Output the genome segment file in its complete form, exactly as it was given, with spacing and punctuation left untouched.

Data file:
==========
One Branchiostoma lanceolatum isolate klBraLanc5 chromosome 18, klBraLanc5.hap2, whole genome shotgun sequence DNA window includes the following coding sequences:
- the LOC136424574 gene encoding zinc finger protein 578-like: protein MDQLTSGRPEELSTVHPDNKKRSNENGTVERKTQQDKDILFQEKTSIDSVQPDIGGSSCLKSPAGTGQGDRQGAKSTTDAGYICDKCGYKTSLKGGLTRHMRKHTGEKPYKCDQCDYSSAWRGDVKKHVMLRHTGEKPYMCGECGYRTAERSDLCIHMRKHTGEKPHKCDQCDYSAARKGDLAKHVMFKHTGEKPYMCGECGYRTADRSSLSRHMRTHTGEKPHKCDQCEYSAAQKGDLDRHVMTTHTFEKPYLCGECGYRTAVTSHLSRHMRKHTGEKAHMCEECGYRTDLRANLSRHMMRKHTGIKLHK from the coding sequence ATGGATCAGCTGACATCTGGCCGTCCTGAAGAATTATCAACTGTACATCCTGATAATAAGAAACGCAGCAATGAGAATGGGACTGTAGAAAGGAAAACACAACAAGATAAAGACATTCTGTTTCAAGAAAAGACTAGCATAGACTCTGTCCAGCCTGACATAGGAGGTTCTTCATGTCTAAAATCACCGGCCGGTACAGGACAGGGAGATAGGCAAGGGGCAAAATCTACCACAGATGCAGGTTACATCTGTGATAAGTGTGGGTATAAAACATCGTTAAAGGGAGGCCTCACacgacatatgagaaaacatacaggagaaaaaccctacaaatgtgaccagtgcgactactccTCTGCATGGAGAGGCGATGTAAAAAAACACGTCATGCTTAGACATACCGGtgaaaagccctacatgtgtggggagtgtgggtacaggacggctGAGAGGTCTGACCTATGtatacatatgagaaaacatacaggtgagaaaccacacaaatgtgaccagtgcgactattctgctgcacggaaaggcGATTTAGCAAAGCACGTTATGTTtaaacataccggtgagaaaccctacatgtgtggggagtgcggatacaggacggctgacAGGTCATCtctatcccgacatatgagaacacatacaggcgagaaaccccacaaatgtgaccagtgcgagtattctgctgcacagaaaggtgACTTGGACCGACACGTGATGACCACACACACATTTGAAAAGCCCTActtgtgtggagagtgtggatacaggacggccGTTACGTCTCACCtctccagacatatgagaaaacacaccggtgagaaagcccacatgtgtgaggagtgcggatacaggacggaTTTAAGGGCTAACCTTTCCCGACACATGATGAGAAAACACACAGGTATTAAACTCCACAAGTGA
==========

One Branchiostoma lanceolatum isolate klBraLanc5 chromosome 18, klBraLanc5.hap2, whole genome shotgun sequence DNA window includes the following coding sequences:
- the LOC136424574 gene encoding zinc finger protein 578-like: protein MDQLTSGRPEELSTVHPDNKKRSNENGTVERKTQQDKDILFQEKTSIDSVQPDIGGSSCLKSPAGTGQGDRQGAKSTTDAGYICDKCGYKTSLKGGLTRHMRKHTGEKPYKCDQCDYSSAWRGDVKKHVMLRHTGEKPYMCGECGYRTAERSDLCIHMRKHTGEKPHKCDQCDYSAARKGDLAKHVMFKHTGEKPYMCGECGYRTADRSSLSRHMRTHTGEKPHKCDQCEYSAAQKGDLDRHVMTTHTFEKPYLCGECGYRTAVTSHLSRHMRKHTGEKAHMCEECGYRTDLRANLSRHMMRKHTGIKLHK from the coding sequence ATGGATCAGCTGACATCTGGCCGTCCTGAAGAATTATCAACTGTACATCCTGATAATAAGAAACGCAGCAATGAGAATGGGACTGTAGAAAGGAAAACACAACAAGATAAAGACATTCTGTTTCAAGAAAAGACTAGCATAGACTCTGTCCAGCCTGACATAGGAGGTTCTTCATGTCTAAAATCACCGGCCGGTACAGGACAGGGAGATAGGCAAGGGGCAAAATCTACCACAGATGCAGGTTACATCTGTGATAAGTGTGGGTATAAAACATCGTTAAAGGGAGGCCTCACacgacatatgagaaaacatacaggagaaaaaccctacaaatgtgaccagtgcgactactccTCTGCATGGAGAGGCGATGTAAAAAAACACGTCATGCTTAGACATACCGGtgaaaagccctacatgtgtggggagtgtgggtacaggacggctGAGAGGTCTGACCTATGtatacatatgagaaaacatacaggtgagaaaccacacaaatgtgaccagtgcgactattctgctgcacggaaaggcGATTTAGCAAAGCACGTTATGTTtaaacataccggtgagaaaccctacatgtgtggggagtgcggatacaggacggctgacAGGTCATCtctatcccgacatatgagaacacatacaggcgagaaaccccacaaatgtgaccagtgcgagtattctgctgcacagaaaggtgACTTGGACCGACACGTGATGACCACACACACATTTGAAAAGCCCTActtgtgtggagagtgtggatacaggacggccGTTACGTCTCACCtctccagacatatgagaaaacacaccggtgagaaagcccacatgtgtgaggagtgcggatacaggacggaTTTAAGGGCTAACCTTTCCCGACACATGATGAGAAAACACACAGGTATTAAACTCCACAAGTGA